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Redistricting: Cut Hicksville In Two?

GOP proposal would separate Hicksville

into different legislative districts

Hicksville might be torn in two. The hamlet will be divided between two legislative districts under a redistricting proposal from the Republican appointees to Nassau County’s Temporary Districting Advisory Committee. And with the GOP holding a majority of the county legislature, this proposal could become law.

“When you’re dividing communities, there’s less of a voice,” said Bonnie Garone, a commission member appointed by Democrats.

The issue of redistricting county legislative districts has been a controversial political issue going back to the 2011 elections, when Democrats went to court to stop Republicans from adopting lines drawn by the GOP.

Under the plan, Hicksville, currently represented by Rose Walker, would be split with its northern part going into a district that runs west to east that would also include Garden City and Bethpage. The southern part of Hicksville would be in a district with North Massapequa and Plainedge, as well as parts of Old Bethpage and Farmingdale.

“At this point the commission has completed their job, and I will be reviewing all the testimony from the commission as well as following the legal obligations expressed in our charter,” said Walker. “A map will be voted on by March 5.”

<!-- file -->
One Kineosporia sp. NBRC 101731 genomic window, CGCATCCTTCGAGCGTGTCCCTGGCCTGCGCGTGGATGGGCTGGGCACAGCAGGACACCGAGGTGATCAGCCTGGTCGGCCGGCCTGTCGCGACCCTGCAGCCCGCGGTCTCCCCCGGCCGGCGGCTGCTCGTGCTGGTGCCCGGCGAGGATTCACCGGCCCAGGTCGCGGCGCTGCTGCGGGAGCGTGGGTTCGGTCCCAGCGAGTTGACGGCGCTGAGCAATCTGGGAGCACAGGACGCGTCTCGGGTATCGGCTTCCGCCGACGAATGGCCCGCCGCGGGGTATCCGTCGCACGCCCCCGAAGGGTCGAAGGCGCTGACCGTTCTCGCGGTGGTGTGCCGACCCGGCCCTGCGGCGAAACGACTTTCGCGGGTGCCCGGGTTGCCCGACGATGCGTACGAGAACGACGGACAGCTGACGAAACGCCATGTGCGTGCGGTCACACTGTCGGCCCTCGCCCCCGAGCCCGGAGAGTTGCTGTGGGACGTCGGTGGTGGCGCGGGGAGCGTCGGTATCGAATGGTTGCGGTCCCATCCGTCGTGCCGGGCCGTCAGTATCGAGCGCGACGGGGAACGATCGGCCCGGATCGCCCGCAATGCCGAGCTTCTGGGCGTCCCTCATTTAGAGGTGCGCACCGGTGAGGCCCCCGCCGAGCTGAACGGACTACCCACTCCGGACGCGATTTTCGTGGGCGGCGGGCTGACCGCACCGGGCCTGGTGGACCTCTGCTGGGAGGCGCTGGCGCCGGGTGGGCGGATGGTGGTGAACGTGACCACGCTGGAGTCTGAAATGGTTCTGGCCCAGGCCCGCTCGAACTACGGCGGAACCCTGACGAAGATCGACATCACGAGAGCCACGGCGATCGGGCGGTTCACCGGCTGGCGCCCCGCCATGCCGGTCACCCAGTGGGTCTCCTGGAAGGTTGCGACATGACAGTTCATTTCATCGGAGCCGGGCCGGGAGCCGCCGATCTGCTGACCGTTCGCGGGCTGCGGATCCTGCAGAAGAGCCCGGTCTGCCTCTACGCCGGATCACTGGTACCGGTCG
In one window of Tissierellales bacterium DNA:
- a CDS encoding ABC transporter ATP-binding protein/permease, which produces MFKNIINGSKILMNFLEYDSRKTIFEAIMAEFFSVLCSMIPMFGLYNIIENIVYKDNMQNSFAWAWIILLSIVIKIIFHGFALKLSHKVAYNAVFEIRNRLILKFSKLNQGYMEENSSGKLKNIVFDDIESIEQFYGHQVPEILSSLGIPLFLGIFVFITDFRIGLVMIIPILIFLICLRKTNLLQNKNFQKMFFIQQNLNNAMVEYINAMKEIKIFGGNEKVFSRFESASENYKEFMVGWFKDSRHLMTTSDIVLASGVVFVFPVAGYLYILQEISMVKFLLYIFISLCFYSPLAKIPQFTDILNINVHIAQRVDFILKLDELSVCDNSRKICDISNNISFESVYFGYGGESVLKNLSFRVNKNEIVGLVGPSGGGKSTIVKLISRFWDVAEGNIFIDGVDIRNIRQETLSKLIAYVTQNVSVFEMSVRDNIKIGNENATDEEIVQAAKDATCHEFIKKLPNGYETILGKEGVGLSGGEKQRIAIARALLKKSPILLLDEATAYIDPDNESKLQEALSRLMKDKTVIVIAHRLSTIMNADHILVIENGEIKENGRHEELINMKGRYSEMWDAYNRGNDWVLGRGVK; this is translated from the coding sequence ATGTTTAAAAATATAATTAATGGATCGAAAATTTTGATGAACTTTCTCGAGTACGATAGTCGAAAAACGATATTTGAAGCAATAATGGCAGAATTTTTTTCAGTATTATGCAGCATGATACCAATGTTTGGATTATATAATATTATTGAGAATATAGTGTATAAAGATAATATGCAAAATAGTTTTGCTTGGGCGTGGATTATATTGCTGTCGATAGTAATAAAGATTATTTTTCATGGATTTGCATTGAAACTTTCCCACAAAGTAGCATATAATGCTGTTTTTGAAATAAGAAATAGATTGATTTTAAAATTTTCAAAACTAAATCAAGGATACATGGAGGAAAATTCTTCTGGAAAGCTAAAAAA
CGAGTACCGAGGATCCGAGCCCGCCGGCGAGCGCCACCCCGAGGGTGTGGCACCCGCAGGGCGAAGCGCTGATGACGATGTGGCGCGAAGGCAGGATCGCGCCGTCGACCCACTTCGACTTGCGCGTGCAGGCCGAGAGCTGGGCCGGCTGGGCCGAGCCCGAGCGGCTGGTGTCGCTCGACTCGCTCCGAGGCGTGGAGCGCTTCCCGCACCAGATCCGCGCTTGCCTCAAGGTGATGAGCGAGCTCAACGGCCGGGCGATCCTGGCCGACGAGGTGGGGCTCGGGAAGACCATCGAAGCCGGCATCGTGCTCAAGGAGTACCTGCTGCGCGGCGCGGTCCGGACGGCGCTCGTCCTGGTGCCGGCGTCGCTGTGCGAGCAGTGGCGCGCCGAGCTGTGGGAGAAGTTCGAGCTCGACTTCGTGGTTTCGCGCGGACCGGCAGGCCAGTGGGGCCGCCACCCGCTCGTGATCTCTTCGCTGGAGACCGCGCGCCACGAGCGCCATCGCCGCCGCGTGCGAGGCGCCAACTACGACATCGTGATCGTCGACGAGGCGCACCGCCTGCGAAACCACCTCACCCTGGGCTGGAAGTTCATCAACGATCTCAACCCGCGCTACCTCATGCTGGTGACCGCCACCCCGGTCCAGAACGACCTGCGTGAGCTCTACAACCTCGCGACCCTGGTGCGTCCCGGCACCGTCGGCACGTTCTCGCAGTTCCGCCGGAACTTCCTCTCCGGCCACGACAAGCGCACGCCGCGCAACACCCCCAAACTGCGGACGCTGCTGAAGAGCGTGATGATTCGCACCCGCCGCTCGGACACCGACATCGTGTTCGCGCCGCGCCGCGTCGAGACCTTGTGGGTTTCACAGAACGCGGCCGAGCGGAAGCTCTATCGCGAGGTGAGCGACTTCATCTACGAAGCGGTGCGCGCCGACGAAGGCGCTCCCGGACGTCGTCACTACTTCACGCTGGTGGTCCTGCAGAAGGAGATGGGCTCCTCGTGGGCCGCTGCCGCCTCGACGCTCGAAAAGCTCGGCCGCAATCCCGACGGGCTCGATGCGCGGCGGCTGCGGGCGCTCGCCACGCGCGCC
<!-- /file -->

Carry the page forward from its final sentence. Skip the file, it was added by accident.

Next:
Democrats have strongly criticized the plan as a political maneuver. Under the GOP plan, three incumbent Democratic legislators, Minority Leader Kevan Abrahams, Joseph Scannell and David Denenberg, would be placed into one district.

“This, to me, is such an obvious power grab by the party in power that it’s disturbing,” said Legislator Judy Jacobs, who is the former presiding officer.

However, Francis Moroney, chairperson of the commission, defended the map. Moroney charged that when Democrats controlled the legislature in 2003, public hearings were not held and that this time, Republicans made the process “as open as it ever was.” He further stated that new lines needed to be drawn to reflect the changes that have taken place in Nassau County during the past two decades.

“[The commission] produced a map that meets all the legal standards,” he commented.

The commission could not come to an agreement, so now the Legislature will decide on new district lines, something that must be done by March 5. Currently, Republicans control the legislature by a razor thin margin of 10-9.

Presiding Officer Norma Gonsalves said that the process is not finalized. In a statement she said, “We will do our due diligence to explore all factors involved with redistricting to meet the charter mandated deadline of March 5.”